Shortly after Jared Loughner allegedly opened fire in the parking lot of a Tucson grocery store last January, we saw much hand-wringing about the threat of violence against the government. In fact, violence against government officials is actually pretty rare. But just three days before Loughner's rampage, police in Framingham, Mass., raided the home of 68-year-old Eurie Stamps. Stamps wasn't the target of the drug raid. Police were after the son of Stamps' girlfriend, and actually apprehended him outside the home. They raided the house anyway. Stamps, who was unarmed and broke no laws, was shot and killed by a police officer. By my count, he's at least the 46th innocent person killed in a botched drug raid. Every politician in Washington condemned the Loughner shootings, and rightly so. But nearly every politician in Washington supports the laws and policies that led to the death of Eurie Stamps.
-- Radley Balko
continues his lonely crusade documenting the ongoing militarization of America's police forces.
posted by empath
on Dec 5, 2011 -
On the Militant Trail [Most recent of four articles with links to preceding pieces]
Renowned Asia Times correspondent Syed Saleem Shahzad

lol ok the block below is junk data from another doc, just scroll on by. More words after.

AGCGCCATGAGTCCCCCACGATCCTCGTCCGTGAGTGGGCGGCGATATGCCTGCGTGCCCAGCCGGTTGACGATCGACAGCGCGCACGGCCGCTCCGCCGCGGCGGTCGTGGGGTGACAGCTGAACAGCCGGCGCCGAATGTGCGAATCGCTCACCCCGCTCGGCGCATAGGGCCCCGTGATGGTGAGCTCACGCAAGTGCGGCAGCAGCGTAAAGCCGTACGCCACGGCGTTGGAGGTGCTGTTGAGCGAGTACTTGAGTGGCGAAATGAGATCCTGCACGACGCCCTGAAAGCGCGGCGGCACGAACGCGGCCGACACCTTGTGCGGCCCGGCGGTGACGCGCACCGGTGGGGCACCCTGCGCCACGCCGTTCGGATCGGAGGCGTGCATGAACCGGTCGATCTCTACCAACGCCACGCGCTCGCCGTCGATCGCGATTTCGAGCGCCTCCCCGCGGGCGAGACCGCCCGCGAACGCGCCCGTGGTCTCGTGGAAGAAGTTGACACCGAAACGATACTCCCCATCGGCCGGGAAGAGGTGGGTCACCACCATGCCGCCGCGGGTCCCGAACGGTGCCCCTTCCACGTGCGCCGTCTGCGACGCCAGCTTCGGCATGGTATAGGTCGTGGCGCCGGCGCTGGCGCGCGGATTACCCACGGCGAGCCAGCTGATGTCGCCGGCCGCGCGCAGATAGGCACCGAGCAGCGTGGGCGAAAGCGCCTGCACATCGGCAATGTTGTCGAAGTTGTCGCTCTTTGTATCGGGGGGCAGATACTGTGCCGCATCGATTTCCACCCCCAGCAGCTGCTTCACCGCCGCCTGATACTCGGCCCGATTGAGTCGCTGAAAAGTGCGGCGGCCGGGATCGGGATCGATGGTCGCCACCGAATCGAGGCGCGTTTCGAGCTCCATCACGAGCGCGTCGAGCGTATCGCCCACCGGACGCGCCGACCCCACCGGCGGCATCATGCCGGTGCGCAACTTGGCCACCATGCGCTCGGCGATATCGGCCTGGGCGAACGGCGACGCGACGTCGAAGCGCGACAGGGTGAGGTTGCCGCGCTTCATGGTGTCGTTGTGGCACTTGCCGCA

visits Peshawar, capital of Pakistan's North West Frontier Province and takes a journey with the Taliban through the Swat valley. His four-part series of articles examines the differing natures and strategies of various Taliban groups, describes a government counter-insurgency campaign gone seriously awry and finds indications that "a major battle will be fought in Pakistan before the annual spring offensive even begins in Afghanistan this year."
posted by Abiezer
on Feb 6, 2009 -
The killing of Jamie Dean.
"Police in rural Maryland staged a military stakeout and shot a troubled Army vet. As his family plans to sue, they are asking how a soldier being treated for PTSD could be shipped to Iraq."
posted by homunculus
on Sep 4, 2007 -
How to buy military weapons banned for civilians, with the help of the police
- In a small Missouri town, a 72-year old man and 3 buddies bought weapons and accessories banned for private ownership claiming they were part of a "volunteer deputy" SWAT team. The police chief at the time agreed, although only one of them was a police deputy doing 4 hours a week of police work. The new police chief, a person with real experience in SWAT teams, freaked out when he heard of the agreement, which lets the "fantasy" deputies keep the weapons locked in the trunk of their cars. City officials aren't happy either, perhaps be because they were not informed at the time of the deal ("we wanted to keep it low key, you don't want the bad guys to know our tactics"). Many neighbors of the single-stop-light-type of town praise the good intentions of the men, but members of professional SWAT deny in several ways their ability to deal with any high-intensity situation. A very entertaining read picked up at obscurestore.com
posted by magullo
on Nov 7, 2001 -